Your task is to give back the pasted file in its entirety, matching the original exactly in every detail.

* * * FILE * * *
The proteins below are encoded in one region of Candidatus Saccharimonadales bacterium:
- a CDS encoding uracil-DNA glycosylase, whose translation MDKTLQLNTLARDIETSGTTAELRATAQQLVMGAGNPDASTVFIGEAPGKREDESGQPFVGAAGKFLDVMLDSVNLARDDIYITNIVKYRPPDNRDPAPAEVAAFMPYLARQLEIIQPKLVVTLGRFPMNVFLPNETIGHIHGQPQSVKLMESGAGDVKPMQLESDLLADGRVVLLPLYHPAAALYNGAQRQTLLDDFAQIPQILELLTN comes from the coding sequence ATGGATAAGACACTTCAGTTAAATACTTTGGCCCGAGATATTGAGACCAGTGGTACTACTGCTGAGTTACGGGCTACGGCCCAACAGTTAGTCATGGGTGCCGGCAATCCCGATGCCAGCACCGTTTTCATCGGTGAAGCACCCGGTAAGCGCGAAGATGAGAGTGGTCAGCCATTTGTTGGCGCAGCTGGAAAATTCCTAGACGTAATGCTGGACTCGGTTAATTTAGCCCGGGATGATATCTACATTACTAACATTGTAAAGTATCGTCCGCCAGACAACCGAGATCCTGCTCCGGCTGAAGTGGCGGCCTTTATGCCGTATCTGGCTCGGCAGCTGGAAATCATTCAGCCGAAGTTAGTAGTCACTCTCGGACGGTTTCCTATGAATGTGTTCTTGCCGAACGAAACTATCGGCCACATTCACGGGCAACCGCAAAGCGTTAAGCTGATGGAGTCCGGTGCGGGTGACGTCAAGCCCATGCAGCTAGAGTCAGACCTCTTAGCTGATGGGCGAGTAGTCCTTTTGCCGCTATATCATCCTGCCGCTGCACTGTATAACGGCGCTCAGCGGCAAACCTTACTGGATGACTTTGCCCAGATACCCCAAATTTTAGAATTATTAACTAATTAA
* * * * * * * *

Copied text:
The proteins below are encoded in one region of Candidatus Saccharimonadales bacterium:
- a CDS encoding uracil-DNA glycosylase, whose translation MDKTLQLNTLARDIETSGTTAELRATAQQLVMGAGNPDASTVFIGEAPGKREDESGQPFVGAAGKFLDVMLDSVNLARDDIYITNIVKYRPPDNRDPAPAEVAAFMPYLARQLEIIQPKLVVTLGRFPMNVFLPNETIGHIHGQPQSVKLMESGAGDVKPMQLESDLLADGRVVLLPLYHPAAALYNGAQRQTLLDDFAQIPQILELLTN comes from the coding sequence ATGGATAAGACACTTCAGTTAAATACTTTGGCCCGAGATATTGAGACCAGTGGTACTACTGCTGAGTTACGGGCTACGGCCCAACAGTTAGTCATGGGTGCCGGCAATCCCGATGCCAGCACCGTTTTCATCGGTGAAGCACCCGGTAAGCGCGAAGATGAGAGTGGTCAGCCATTTGTTGGCGCAGCTGGAAAATTCCTAGACGTAATGCTGGACTCGGTTAATTTAGCCCGGGATGATATCTACATTACTAACATTGTAAAGTATCGTCCGCCAGACAACCGAGATCCTGCTCCGGCTGAAGTGGCGGCCTTTATGCCGTATCTGGCTCGGCAGCTGGAAATCATTCAGCCGAAGTTAGTAGTCACTCTCGGACGGTTTCCTATGAATGTGTTCTTGCCGAACGAAACTATCGGCCACATTCACGGGCAACCGCAAAGCGTTAAGCTGATGGAGTCCGGTGCGGGTGACGTCAAGCCCATGCAGCTAGAGTCAGACCTCTTAGCTGATGGGCGAGTAGTCCTTTTGCCGCTATATCATCCTGCCGCTGCACTGTATAACGGCGCTCAGCGGCAAACCTTACTGGATGACTTTGCCCAGATACCCCAAATTTTAGAATTATTAACTAATTAA